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News Release

NRCS Announces National Water Quality Initiative Applications Due March 15, 2013

 Agricultural Producers located in priority watersheds will be able to participate

LITTLE ROCK, Ark., Feb. 13, 2013 — Acting State Conservationist Doris Washington announced applications are being accepted through March 15, 2013, for the National Water Quality Initiative in three Arkansas watersheds in portions of Jefferson and Lincoln counties.

Eligible producers in Cousart Bayou-Little Cypress Bayou, Upper Deep Bayou and Lower Deep Bayou watersheds will invest in voluntary conservation actions to help provide cleaner water for their neighbors and communities.  The selected watersheds were identified with help from the Arkansas Natural Resources Commission (ANRC), Arkansas Department of Environmental Quality (ADEQ), Arkansas Association of Conservation Districts (AACD), University of Arkansas and other partners.

The USDA’s Natural Resources Conservation Service (NRCS) manages the initiative by making funds available to farmers, ranchers and forest landowners in the selected watersheds.

“NRCS is committed to improving impaired watersheds located within the Bayou Bartholomew watershed in Arkansas,” Washington said.  “The Water Quality Initiative will further NRCS’ partnership efforts to improve water quality using voluntary actions on private lands.”

Using funds from the Environmental Quality Incentives Program, NRCS will provide technical and financial assistance to producers to install conservation practices such as cover crops, filter strips and tailwater recovery systems in watersheds with impairments where the federal investment can make a difference to improve water quality.

Arkansas’s three watersheds were selected based on the high amount of sediment and total phosphorus concentration that flow into tributaries of the Bayou Bartholomew watershed.  Deep Bayou and Jacks Bayou, which flow through the watersheds, have been identified as impaired waterways because of excessive levels of siltation primarily from agricultural practices.  The three watershed total 62,473 acres in parts of Jefferson and Lincoln counties.

  • Cousart Bayou-Little Cypress Bayou – This 23,763 acre watershed has 27 miles of streams and 51 miles of canals and ditches.  The watershed has mixed land uses of crops (74.8 percent), forest (12 percent), grass (9.4 percent) and urban (2.3 percent).  Based on results from the Soil and Water Assessment Tool (SWAT), Cousart Bayou is listed by ANRC as high priority based on sediment and total phosphorus concentration.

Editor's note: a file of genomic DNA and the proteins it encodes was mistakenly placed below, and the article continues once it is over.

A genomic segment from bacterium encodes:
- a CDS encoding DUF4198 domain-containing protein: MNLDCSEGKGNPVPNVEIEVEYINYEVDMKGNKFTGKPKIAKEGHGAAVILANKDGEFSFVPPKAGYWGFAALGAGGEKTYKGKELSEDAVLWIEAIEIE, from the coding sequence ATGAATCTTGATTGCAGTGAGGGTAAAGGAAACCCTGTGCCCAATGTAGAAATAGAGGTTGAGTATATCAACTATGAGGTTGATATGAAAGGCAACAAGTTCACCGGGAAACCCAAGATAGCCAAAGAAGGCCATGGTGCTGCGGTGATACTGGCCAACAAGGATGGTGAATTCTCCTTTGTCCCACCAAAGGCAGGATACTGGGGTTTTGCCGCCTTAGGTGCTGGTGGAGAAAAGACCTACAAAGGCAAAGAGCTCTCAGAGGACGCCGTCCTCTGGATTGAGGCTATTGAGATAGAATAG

• Upper Deep Bayou – This 16,593 acre watershed has 33 miles of streams and 3 miles of canals and ditches.  The watershed has mixed land uses of crops (46.1 percent), forest (30.4 percent), grass (17.4 percent) and urban (3.2 percent).  Based on SWAT results, the watershed is listed by ANRC as high priority based on total phosphorus concentration.
  • Lower Deep Bayou – This 17,177 acre watershed has 23 miles of streams and 42 miles of canals and ditches.  The watershed has mixed land uses of crops (68.7 percent), forest (16 percent), grass (13.4 percent) and urban (1.2 percent).  Based on SWAT results, the watershed is listed by ANRC as high priority based on total phosphorus concentration.

Two landowner meetings are being held Feb. 27. The first is at 10 a.m. at the University of Arkansas at Pine Bluff in the S.J. Parker Extension Complex.  The second is at 1 p.m. at the C&L Electric Co., 900 Church Street in Star City.

NRCS accepts applications for financial assistance on a continuous basis throughout the year.  Remember to check with your local NRCS office to see if you are located in a selected watershed.  All applications for funding consideration, during this fiscal year, must be received by March 15, 2013.  This summer, NRCS will notify all applicants of the results and begin developing contracts with selected applicants.